As Gov't Mule was cranking "Brand New Angel" on the Peach Stage a bit later, it was time for Grace Potter and the Nocturnals. Despite Potter and her band's amazing power, it's difficult to leave Warren Haynes and his re-vamped band no matter how many times you've seen them. It was one of those difficult "who to see?" decisions of such quality festivals, which is unfortunate after hearing A-plus reviews of Potter's show. However, the Mule didn't disappoint at all in a set that moved from the touching "Beautifully Broken" into the monstrous segue of Temple of the Dog's "Hunger Strike" into Traffic's "Dear Mr. Fantasy" back into "Hunger Strike." The always-appreciated Mule staple "Thorazine Shuffle" closed their set.
The Allman Brothers Band's Friday night set was slower and more out-of-this-world than their Saturday night show. Crowd favorites such as "Statesboro Blues" and "Midnight Rider" highlighted the early portion of the set, though it wasn't until the jam coming out of "Nobody to Run With" that the band truly caught fire. Next, the thumping bass intro by Oteil Burbridge into an incredible rendition of "Whipping Post" coupled with "Dreams" immediately reached amazing heights propelled by the swirling slide of Derek Trucks, was proof positive that the current incarnation of the ABB is casting old tunes in new light and playing as strong as ever at age 40. "One Way Out" proved perfect in the encore slot.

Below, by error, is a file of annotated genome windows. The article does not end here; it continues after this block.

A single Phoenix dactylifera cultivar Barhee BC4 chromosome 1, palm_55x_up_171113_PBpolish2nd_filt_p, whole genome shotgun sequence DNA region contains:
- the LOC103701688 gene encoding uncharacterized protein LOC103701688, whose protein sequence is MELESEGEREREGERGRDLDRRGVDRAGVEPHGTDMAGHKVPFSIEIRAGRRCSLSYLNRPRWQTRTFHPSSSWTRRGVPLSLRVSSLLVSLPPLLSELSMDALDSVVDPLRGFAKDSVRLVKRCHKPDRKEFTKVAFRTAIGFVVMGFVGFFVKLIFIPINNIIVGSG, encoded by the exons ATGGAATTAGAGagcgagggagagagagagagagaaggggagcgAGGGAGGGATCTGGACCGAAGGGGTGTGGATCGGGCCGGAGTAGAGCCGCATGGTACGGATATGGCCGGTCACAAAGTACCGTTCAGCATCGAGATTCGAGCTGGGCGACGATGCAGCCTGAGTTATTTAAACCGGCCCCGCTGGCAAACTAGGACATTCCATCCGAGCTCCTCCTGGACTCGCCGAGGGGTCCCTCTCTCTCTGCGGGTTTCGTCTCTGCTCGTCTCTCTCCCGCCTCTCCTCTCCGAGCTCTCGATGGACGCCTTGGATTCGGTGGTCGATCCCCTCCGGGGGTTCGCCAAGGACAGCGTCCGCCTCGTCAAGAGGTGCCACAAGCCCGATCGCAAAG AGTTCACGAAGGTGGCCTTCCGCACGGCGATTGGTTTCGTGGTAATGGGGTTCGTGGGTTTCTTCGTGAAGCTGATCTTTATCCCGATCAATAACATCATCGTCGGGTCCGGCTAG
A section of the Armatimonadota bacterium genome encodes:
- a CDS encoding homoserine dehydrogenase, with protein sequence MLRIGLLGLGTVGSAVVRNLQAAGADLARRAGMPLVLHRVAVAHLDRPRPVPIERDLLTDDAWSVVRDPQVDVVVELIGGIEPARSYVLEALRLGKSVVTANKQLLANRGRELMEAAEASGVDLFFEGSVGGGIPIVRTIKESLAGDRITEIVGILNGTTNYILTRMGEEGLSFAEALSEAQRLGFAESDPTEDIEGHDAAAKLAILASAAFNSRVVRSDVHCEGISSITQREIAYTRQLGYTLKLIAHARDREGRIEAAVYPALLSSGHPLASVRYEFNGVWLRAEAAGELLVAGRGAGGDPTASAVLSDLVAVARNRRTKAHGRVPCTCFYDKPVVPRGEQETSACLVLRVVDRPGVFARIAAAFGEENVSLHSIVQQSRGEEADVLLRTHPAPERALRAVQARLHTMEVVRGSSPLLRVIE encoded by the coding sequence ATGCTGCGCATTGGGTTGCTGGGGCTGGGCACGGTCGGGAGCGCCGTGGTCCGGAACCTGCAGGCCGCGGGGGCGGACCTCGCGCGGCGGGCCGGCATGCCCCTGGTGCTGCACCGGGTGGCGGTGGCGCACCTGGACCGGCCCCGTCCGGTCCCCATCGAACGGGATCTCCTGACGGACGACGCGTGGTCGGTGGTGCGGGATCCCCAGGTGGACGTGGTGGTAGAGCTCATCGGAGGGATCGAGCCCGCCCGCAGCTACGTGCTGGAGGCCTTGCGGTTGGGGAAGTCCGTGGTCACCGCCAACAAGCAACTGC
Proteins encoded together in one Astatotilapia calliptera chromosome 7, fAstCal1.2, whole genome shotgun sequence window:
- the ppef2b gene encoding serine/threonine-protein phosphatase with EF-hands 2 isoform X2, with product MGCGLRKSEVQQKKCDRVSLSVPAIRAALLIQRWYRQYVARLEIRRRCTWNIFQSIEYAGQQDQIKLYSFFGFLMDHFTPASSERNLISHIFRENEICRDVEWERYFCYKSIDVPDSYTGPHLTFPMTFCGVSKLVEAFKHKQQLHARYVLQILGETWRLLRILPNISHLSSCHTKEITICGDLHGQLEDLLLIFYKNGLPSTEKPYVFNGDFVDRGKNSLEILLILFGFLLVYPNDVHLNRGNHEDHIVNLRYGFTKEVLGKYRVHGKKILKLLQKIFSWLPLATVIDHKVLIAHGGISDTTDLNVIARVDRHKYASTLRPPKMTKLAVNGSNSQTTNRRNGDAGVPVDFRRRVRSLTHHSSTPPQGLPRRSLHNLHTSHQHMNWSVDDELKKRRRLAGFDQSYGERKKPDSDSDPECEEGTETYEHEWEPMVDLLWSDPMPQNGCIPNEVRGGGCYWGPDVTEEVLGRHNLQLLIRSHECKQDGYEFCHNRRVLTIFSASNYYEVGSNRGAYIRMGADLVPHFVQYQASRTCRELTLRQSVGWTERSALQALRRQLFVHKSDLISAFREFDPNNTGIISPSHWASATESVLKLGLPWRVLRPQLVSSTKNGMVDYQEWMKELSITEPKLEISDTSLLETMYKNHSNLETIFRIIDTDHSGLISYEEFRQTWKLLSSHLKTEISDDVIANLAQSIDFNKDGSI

|Gregg Allman - ABB :: Friday :: Wanee 2009|
The Derek Trucks Band's late night set at Wanee, a gig that created the Soul Stew Revival project, is considered by many the perennial musical highlight of the festival, and this year was certainly no exception. Starting with an extended, trippy guitar warm-up that alone was a pristine example of Trucks' genius and indelible tone, the set featured a rotating cast of guests and the band just didn't stop jamming for two straight hours. Trucks was in the zone, his unassuming grin just a bit too humble for his rock-star abilities. Does he ever miss even a single note? Performances like this are strong evidence for the case that Trucks is perhaps the greatest guitarist performing today.
"Sweet Inspiration" really had the late night crowd locked in with the band's infectious energy early in the set. Some serious shredding came with Haynes and Butch Trucks joining the band for a cover of "Get Out of My Life Woman" with a Jimi Hendrix "Machine Gun" tease tossed in. Next came The Beatles' "I've Got a Feeling" with Kofi Burbridge and Susan Tedeschi trading vocals on the chorus. Its refrain, "Everybody had a good year/ Everybody let their hair down/ Everybody pulled their socks up/ Everybody put their foot down/ Oh yeah!" was pure bliss and perfect for the once-a-year retrospection that can come only with annual gatherings such as Wanee.
Continue reading for Saturday's coverage...